Last week, Wal-Mart website listed a Nazi poster for sale. It is a photo of the Dachau concentration camp’s iron gate with the inscription “Arbeit Macht Frei,” which means “Work Makes You Free.” The description under the photo claimed that the poster “would make a great addition to your home or office.”
As the latest misstep in a long line of missteps, Wal-Mart issued this apology: “We sincerely apologize, and worked quickly to remove it. The item was sold through a third-party seller on our marketplace. We have shared our disappointment with them and have learned they are removing the publisher of this item entirely from inventory.”
The Jewish Daily Forward’s website quoted a Heeb article, “Why Is Walmart Selling this Charming Poster of a Concentration Camp?” Heeb said, “Where do you go if you’re in the market for an inspirational picture of a famous Nazi death camp?”
Let me tell you about Dachau. It was the first Nazi forced labor camp opened by Heinrich Himmler in 1933. Gays, immigrants and Jehovah’s Witnesses were the first to be imprisoned.
America has just celebrated our independence and thanked our veterans, so it seems a perfect time to tell you what my father, David Mark Olds, a U.S. Army Captain, said about Dachau when the war ended and the prisoners were freed.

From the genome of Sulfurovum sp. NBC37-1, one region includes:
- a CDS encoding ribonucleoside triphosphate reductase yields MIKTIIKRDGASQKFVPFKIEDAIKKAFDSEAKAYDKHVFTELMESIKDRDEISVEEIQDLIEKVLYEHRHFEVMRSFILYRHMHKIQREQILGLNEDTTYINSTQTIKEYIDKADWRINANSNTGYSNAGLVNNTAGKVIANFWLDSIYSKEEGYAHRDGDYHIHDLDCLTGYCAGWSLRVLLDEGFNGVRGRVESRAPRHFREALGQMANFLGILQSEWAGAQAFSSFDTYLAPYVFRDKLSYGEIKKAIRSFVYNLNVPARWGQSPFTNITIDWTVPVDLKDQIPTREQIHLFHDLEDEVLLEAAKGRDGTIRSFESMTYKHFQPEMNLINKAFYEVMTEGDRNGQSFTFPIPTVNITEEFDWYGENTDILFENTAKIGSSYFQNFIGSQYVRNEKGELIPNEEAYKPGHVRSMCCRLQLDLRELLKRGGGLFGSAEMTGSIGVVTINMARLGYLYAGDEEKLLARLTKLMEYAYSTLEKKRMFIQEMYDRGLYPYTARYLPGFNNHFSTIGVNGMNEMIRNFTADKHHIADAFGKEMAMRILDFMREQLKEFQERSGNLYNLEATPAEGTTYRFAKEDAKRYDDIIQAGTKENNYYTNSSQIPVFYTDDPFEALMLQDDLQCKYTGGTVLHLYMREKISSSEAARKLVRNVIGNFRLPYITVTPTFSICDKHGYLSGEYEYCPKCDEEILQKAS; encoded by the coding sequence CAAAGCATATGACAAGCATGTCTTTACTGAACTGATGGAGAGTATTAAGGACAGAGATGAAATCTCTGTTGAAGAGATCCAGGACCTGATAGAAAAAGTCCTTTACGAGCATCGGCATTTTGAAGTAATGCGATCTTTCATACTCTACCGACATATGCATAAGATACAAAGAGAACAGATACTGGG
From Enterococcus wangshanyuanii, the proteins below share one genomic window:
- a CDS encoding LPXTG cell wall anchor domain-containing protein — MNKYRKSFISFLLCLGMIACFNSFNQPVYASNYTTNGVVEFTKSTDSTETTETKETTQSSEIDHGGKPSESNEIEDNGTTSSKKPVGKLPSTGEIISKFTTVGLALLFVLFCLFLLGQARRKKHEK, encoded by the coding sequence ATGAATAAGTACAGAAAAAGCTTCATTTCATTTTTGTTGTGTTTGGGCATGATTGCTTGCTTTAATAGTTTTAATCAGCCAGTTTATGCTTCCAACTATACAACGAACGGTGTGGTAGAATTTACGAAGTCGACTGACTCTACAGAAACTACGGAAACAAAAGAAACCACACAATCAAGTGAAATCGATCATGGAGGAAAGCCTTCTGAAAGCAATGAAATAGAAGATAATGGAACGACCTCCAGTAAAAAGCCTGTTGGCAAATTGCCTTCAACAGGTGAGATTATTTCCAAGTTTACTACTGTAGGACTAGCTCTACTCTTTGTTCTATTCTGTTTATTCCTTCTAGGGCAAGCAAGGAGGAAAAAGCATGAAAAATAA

“We came to the town of Dachau, a pretty little farming village, green grass, a church spire, neat little houses. As we drove to the camp, up to the tall, barbed wire topped fence, a peculiar smell filled the air, like food gone bad. The gates were wide open, and we just walked into the concentration camp. It was a madhouse with pitiful stick figures in striped pajamas limping and shuffling, unable to grasp that they’d been liberated.
“American MPs were trying to restore order, setting up a mess line and a delousing tent. It was heartbreaking. The ex-prisoners were emaciated, unshaven. Up close, they smelled nauseatingly of sickness, dirt and decay. But the worst was their eyes — hollow, staring dark circles in their pasty faces.
“As we walked in, we saw a commotion — a bunch of the stick figures had surrounded a German guard. The inmates were screaming, faces contorted in rage, their open mouths displaying ragged, discolored stumps of teeth. They were holding pieces of wood, iron bars, stones, whatever came to hand, as they closed in on the guard, who was on his knees, terror in his face, pleading for his life. The crowd began to beat him, their terrible anger lending strength to their pipestem arms. The MPs stood by, watching, making no effort to intervene as he was beaten to death. Then the crazed stick figures darted away, shouting, shaking their fists, looking for more of the hated guards.
“The brick ovens were cold, their doors open, the chimneys looming over them. It was obvious that the camp authorities had tried to rake out all the bones and ashes, but enough remained as mute witness. The ovens gave off the sickly sweet, dreadful smell of burned human flesh. Around the corner, behind a shed, we saw a pile of corpses, 25 or 30, in the striped ticking uniforms, pitifully thin, like skeletons, most with mouths open in ghastly rictus, stacked up one on top of the other.
“I wanted to drive back to that pretty little town and ask the people how in God’s name they could have lived their lives next door to that horror. There was no way they couldn’t have known what was going on those few kilometers away. I wanted to destroy the town, and all its stone-faced, stone-hearted inhabitants. But there was nothing we could do, and we drove off.”
OK, who wants to buy the Dachau poster now?